Rosemary felt a stab of resentment against her landlady, Wang Ayi, whose fault it was she was here. Then Rosemary reflected—it was her own fault. True, she stayed in the backyard of Wang Ayi’s slightly run-down, three-bedroom, vinyl-sided house, living in an uninsulated wooden shed (peeling powder-blue paint) that had been converted into a so-called living space, and true, she could not even use the bathroom in the main house after 10 p.m., and true, she was only permitted to cook in the kitchen by boiling, steaming, or baking (under no conditions could any boarders utilize the method of frying, stated a handwritten sign in both Mandarin and English posted above the kitchen sink), all of which was hardly worth the $750 cash she paid in monthly rent, but this was the second month in a row that her parents’ Western Union transfer had miscarried, and she was once again late with her tithe. Wang Ayi had slithered over to her, one red-manicured claw patting her coiffed and colored perm, and the other tucked under the unneutered bottom of her ill-tempered and intractably incontinent Maltese, Bad Boy, and suggested a bargain. If Rosemary would arrive at a certain time on Thursday at a certain Café Delice and take a few simple photographs, nothing more, of a certain ex-boyfriend, current bastard on a date, and report back, specifically, if that date was prettier than Wang Ayi, or younger, or more Chinese, then Wang Ayi would forgive her unforgivably late rent for the second time.
Rosemary asked how she was to know what that bastard looked like.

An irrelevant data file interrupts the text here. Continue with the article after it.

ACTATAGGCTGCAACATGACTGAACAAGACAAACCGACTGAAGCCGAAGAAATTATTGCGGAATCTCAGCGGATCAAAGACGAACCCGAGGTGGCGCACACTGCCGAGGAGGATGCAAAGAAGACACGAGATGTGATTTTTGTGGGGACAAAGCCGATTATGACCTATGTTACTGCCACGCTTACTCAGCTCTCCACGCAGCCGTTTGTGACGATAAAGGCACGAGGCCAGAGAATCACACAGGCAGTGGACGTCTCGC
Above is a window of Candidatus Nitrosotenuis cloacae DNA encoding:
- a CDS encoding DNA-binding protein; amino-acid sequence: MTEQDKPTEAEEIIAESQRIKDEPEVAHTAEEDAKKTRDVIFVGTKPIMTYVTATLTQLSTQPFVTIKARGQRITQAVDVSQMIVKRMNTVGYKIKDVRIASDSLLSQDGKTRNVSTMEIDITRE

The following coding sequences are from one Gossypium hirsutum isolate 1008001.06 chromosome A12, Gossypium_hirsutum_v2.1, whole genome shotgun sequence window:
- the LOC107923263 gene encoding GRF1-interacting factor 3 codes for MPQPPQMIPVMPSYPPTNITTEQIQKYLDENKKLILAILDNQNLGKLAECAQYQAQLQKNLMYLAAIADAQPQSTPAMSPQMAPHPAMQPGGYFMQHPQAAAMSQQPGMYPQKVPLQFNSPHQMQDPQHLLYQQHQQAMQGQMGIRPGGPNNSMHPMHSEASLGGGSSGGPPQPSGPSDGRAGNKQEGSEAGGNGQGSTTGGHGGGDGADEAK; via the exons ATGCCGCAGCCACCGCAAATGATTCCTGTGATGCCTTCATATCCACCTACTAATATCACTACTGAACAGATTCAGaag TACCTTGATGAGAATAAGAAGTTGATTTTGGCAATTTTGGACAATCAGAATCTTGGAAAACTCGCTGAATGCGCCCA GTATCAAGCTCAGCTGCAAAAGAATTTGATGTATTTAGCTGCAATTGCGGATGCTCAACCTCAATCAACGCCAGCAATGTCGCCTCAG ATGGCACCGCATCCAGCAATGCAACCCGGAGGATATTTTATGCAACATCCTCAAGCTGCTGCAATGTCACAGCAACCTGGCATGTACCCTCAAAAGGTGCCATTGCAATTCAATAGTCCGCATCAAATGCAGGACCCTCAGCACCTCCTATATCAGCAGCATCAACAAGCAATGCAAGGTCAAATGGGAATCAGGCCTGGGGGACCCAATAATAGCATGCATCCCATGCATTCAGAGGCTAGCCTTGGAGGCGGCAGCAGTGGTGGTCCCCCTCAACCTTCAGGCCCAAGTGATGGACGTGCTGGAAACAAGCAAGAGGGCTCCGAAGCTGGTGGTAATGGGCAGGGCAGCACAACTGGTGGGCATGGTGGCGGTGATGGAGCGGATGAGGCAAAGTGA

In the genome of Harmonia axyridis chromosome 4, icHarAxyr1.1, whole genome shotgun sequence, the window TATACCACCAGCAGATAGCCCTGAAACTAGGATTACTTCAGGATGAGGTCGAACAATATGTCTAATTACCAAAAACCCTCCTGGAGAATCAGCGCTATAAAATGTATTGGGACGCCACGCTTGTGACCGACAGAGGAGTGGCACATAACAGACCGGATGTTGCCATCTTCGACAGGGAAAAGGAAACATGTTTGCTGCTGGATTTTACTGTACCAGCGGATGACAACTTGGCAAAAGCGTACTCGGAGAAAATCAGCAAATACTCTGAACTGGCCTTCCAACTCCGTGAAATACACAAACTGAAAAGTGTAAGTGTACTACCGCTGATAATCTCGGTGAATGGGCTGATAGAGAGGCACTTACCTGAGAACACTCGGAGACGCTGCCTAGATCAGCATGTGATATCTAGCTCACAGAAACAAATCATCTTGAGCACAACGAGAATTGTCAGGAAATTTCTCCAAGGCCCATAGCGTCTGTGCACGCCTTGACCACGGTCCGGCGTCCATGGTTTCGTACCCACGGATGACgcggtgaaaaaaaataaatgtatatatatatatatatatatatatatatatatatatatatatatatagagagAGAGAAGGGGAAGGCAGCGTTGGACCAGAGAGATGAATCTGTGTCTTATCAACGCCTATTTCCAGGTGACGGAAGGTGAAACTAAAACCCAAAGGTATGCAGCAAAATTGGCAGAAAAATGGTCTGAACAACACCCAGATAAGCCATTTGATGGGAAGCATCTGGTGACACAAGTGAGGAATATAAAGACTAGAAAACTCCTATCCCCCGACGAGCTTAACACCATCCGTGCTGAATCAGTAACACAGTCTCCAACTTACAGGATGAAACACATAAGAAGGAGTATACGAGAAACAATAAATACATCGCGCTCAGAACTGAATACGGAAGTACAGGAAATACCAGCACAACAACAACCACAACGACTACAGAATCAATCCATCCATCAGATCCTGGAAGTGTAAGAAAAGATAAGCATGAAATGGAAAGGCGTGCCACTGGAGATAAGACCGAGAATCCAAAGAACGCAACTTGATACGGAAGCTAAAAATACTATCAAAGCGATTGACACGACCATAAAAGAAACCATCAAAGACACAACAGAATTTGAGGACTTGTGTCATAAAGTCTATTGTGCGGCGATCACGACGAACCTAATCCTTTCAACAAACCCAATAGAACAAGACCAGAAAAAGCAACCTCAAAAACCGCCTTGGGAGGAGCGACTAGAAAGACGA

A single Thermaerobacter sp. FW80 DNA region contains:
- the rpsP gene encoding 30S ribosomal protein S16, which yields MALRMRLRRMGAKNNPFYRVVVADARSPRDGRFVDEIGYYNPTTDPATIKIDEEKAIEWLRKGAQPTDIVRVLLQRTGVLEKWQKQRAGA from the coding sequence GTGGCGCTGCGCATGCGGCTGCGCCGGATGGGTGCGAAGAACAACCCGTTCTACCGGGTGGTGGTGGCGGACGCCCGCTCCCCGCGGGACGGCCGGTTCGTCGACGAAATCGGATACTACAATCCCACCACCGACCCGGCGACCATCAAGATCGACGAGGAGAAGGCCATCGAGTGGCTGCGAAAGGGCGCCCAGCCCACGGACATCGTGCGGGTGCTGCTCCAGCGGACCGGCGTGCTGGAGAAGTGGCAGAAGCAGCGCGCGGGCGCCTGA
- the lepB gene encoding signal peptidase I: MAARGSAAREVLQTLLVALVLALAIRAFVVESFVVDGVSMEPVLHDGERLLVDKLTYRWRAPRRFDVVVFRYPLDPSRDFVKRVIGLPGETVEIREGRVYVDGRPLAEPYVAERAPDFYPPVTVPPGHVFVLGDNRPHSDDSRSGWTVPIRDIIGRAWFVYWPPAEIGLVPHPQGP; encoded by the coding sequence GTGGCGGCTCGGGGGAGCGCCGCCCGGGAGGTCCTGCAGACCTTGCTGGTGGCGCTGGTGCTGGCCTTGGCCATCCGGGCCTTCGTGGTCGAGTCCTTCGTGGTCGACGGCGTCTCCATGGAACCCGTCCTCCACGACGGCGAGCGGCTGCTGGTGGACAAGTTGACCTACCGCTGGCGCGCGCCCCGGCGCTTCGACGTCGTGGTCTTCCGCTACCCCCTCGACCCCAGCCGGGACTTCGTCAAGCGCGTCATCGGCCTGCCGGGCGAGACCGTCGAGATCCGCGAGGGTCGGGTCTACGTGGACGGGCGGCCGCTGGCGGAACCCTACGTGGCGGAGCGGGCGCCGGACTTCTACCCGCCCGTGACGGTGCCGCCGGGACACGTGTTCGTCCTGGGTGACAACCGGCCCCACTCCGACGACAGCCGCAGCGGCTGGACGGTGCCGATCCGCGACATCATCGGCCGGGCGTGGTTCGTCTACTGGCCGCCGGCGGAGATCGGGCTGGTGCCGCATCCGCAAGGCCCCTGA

“It’s Dan,” said Wang Ayi. Or maybe she had said, “Stan.”
Rosemary had seen Dan plenty of times the first month after she had arrived in Burbank and moved into the shed. He was often in the main house, sitting with Wang Ayi on the couch in the living room in front of Wang Ayi’s 75-inch television as it blared CCTV and as a territorial Bad Boy barked at him and tried to burrow between the lovers, or sometimes chatting with another boarder, an unsmiling, older white man who rented a room in the main house and whose exact role in Wang Ayi’s life was unclear to Rosemary. Other times, Dan would be in the backyard where Rosemary’s home-sweet-shed was located, but he seemed never to really notice her, being more interested in the third and final boarder, Mimi from Liaoning Province, a second-year acting student at the same film academy as Rosemary, who lived in Wang Ayi’s other, much larger shed (with running water), and who, with her tailbone-length hair and filmic good looks and blatant legshow, was predestined for fame or at least for a green card.